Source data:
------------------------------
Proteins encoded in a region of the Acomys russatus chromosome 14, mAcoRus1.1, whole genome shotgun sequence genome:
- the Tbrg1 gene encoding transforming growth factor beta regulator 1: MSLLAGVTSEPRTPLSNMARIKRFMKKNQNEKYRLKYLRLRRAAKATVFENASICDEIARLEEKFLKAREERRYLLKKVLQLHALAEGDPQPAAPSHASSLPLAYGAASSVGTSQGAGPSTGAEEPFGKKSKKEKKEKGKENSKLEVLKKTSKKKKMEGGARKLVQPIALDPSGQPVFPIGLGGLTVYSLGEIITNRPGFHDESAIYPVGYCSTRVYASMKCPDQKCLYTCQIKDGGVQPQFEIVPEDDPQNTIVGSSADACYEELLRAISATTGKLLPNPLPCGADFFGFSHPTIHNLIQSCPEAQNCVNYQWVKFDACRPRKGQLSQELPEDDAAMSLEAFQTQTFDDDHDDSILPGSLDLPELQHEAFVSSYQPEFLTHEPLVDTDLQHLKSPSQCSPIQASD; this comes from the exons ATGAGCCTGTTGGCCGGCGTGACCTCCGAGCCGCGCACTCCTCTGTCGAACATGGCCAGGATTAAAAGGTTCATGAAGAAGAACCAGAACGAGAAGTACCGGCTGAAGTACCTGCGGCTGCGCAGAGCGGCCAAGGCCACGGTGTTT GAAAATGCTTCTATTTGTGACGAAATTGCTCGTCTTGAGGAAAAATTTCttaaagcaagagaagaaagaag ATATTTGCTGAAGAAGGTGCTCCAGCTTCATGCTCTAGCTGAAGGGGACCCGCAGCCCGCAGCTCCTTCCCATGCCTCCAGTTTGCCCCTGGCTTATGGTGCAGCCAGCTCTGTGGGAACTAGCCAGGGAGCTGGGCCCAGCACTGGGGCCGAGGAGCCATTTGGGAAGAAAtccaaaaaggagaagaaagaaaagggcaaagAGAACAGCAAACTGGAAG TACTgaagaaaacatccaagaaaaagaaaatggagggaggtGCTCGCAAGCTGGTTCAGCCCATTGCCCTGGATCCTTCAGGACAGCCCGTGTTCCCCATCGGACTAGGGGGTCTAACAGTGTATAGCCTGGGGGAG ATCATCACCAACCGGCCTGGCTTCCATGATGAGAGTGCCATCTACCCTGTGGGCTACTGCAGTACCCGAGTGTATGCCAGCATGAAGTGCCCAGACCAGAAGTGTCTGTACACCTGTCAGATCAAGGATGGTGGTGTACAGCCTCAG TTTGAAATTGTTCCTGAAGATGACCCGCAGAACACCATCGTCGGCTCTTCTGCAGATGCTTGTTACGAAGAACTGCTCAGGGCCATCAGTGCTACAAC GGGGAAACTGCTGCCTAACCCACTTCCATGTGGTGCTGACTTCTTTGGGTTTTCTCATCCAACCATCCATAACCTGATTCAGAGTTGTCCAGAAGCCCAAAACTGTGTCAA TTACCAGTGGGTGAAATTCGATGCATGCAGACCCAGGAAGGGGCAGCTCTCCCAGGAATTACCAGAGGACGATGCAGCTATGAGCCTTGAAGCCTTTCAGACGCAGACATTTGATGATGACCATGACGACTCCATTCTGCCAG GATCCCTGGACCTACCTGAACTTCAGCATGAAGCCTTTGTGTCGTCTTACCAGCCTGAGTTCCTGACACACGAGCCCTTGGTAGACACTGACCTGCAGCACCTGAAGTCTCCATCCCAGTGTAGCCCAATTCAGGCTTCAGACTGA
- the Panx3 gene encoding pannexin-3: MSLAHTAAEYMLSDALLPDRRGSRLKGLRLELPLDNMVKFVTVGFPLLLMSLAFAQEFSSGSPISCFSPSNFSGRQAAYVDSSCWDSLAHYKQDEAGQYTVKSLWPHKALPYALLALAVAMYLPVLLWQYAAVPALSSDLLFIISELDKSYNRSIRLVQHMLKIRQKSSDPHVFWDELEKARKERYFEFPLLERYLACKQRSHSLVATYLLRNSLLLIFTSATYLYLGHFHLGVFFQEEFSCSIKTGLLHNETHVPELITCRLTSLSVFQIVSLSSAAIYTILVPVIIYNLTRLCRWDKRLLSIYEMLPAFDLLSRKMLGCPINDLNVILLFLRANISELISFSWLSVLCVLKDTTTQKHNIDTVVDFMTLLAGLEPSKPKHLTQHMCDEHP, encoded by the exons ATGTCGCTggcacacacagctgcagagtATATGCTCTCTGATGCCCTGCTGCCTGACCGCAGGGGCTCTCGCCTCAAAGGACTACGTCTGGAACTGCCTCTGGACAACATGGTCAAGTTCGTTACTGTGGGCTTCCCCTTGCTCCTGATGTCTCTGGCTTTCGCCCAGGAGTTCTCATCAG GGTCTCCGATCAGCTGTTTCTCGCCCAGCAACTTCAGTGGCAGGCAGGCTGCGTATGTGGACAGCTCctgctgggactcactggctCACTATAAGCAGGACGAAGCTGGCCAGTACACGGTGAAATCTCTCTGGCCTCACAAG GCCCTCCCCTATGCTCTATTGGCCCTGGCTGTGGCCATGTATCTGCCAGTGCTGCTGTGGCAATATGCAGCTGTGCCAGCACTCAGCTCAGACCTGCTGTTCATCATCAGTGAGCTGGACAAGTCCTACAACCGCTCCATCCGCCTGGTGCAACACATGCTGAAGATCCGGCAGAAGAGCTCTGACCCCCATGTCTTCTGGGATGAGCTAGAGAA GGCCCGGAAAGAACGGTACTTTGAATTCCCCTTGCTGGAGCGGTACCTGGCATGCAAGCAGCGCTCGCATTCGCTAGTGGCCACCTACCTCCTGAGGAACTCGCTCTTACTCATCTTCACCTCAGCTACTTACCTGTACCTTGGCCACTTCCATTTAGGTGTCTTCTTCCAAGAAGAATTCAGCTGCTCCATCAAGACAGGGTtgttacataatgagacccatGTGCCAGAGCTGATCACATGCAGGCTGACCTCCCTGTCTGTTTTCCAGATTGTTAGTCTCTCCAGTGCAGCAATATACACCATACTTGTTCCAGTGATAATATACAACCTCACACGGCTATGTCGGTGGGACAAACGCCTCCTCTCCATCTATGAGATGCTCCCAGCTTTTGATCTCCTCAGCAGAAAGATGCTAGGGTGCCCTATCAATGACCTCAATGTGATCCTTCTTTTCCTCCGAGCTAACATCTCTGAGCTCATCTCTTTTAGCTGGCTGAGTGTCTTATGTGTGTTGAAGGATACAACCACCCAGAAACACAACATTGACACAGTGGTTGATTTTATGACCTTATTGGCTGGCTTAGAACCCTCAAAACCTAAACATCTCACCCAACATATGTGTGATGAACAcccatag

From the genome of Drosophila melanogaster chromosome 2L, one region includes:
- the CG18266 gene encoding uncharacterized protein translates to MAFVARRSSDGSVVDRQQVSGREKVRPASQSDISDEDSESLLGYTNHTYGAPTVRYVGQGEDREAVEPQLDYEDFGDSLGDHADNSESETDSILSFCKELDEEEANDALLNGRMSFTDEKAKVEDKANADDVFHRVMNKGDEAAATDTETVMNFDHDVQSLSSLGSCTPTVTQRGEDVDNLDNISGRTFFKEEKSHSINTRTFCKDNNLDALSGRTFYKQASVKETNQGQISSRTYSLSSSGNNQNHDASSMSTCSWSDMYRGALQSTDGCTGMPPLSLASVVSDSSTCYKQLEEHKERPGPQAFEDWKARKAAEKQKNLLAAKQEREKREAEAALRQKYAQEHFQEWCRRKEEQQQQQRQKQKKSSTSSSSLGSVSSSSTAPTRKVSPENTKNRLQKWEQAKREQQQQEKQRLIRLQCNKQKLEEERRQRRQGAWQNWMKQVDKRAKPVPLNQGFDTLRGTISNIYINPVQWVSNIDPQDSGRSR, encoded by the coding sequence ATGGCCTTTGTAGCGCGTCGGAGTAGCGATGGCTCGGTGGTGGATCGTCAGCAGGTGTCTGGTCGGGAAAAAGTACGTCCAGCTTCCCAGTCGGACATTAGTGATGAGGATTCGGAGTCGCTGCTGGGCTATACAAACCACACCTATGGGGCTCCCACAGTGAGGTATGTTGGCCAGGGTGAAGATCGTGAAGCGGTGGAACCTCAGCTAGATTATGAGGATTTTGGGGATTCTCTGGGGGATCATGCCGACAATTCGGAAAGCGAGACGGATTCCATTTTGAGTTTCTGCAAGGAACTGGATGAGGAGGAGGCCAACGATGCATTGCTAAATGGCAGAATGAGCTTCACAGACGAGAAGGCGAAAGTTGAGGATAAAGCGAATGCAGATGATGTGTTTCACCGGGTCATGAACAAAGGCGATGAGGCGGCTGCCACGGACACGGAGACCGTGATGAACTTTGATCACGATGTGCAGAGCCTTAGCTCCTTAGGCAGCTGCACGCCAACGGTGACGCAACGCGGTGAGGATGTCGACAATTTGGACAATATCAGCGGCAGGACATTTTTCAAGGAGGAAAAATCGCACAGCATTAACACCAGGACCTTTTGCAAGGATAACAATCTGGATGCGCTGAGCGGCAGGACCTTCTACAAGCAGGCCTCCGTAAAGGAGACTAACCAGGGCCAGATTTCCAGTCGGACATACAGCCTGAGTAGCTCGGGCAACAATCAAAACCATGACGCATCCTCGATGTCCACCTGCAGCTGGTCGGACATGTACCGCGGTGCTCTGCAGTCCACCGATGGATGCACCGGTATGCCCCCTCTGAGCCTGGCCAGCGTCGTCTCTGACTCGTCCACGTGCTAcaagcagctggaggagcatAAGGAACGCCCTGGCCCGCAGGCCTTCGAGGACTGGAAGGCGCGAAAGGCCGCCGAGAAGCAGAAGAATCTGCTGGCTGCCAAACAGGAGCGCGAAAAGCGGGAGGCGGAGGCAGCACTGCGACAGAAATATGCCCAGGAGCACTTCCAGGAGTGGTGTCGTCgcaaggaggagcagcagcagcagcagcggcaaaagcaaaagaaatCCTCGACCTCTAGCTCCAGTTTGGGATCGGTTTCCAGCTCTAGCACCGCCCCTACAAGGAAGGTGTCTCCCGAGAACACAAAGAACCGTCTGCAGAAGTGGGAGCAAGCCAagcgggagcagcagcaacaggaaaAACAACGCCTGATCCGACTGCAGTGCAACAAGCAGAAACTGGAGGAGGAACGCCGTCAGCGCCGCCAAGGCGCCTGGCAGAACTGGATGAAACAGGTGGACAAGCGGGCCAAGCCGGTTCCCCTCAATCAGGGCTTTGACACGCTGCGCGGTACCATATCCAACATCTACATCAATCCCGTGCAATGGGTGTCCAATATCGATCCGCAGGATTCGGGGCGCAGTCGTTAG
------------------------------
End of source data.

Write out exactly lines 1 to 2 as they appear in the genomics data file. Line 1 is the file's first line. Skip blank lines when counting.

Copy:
Proteins encoded in a region of the Acomys russatus chromosome 14, mAcoRus1.1, whole genome shotgun sequence genome:
- the Tbrg1 gene encoding transforming growth factor beta regulator 1: MSLLAGVTSEPRTPLSNMARIKRFMKKNQNEKYRLKYLRLRRAAKATVFENASICDEIARLEEKFLKAREERRYLLKKVLQLHALAEGDPQPAAPSHASSLPLAYGAASSVGTSQGAGPSTGAEEPFGKKSKKEKKEKGKENSKLEVLKKTSKKKKMEGGARKLVQPIALDPSGQPVFPIGLGGLTVYSLGEIITNRPGFHDESAIYPVGYCSTRVYASMKCPDQKCLYTCQIKDGGVQPQFEIVPEDDPQNTIVGSSADACYEELLRAISATTGKLLPNPLPCGADFFGFSHPTIHNLIQSCPEAQNCVNYQWVKFDACRPRKGQLSQELPEDDAAMSLEAFQTQTFDDDHDDSILPGSLDLPELQHEAFVSSYQPEFLTHEPLVDTDLQHLKSPSQCSPIQASD; this comes from the exons ATGAGCCTGTTGGCCGGCGTGACCTCCGAGCCGCGCACTCCTCTGTCGAACATGGCCAGGATTAAAAGGTTCATGAAGAAGAACCAGAACGAGAAGTACCGGCTGAAGTACCTGCGGCTGCGCAGAGCGGCCAAGGCCACGGTGTTT GAAAATGCTTCTATTTGTGACGAAATTGCTCGTCTTGAGGAAAAATTTCttaaagcaagagaagaaagaag ATATTTGCTGAAGAAGGTGCTCCAGCTTCATGCTCTAGCTGAAGGGGACCCGCAGCCCGCAGCTCCTTCCCATGCCTCCAGTTTGCCCCTGGCTTATGGTGCAGCCAGCTCTGTGGGAACTAGCCAGGGAGCTGGGCCCAGCACTGGGGCCGAGGAGCCATTTGGGAAGAAAtccaaaaaggagaagaaagaaaagggcaaagAGAACAGCAAACTGGAAG TACTgaagaaaacatccaagaaaaagaaaatggagggaggtGCTCGCAAGCTGGTTCAGCCCATTGCCCTGGATCCTTCAGGACAGCCCGTGTTCCCCATCGGACTAGGGGGTCTAACAGTGTATAGCCTGGGGGAG ATCATCACCAACCGGCCTGGCTTCCATGATGAGAGTGCCATCTACCCTGTGGGCTACTGCAGTACCCGAGTGTATGCCAGCATGAAGTGCCCAGACCAGAAGTGTCTGTACACCTGTCAGATCAAGGATGGTGGTGTACAGCCTCAG TTTGAAATTGTTCCTGAAGATGACCCGCAGAACACCATCGTCGGCTCTTCTGCAGATGCTTGTTACGAAGAACTGCTCAGGGCCATCAGTGCTACAAC GGGGAAACTGCTGCCTAACCCACTTCCATGTGGTGCTGACTTCTTTGGGTTTTCTCATCCAACCATCCATAACCTGATTCAGAGTTGTCCAGAAGCCCAAAACTGTGTCAA TTACCAGTGGGTGAAATTCGATGCATGCAGACCCAGGAAGGGGCAGCTCTCCCAGGAATTACCAGAGGACGATGCAGCTATGAGCCTTGAAGCCTTTCAGACGCAGACATTTGATGATGACCATGACGACTCCATTCTGCCAG GATCCCTGGACCTACCTGAACTTCAGCATGAAGCCTTTGTGTCGTCTTACCAGCCTGAGTTCCTGACACACGAGCCCTTGGTAGACACTGACCTGCAGCACCTGAAGTCTCCATCCCAGTGTAGCCCAATTCAGGCTTCAGACTGA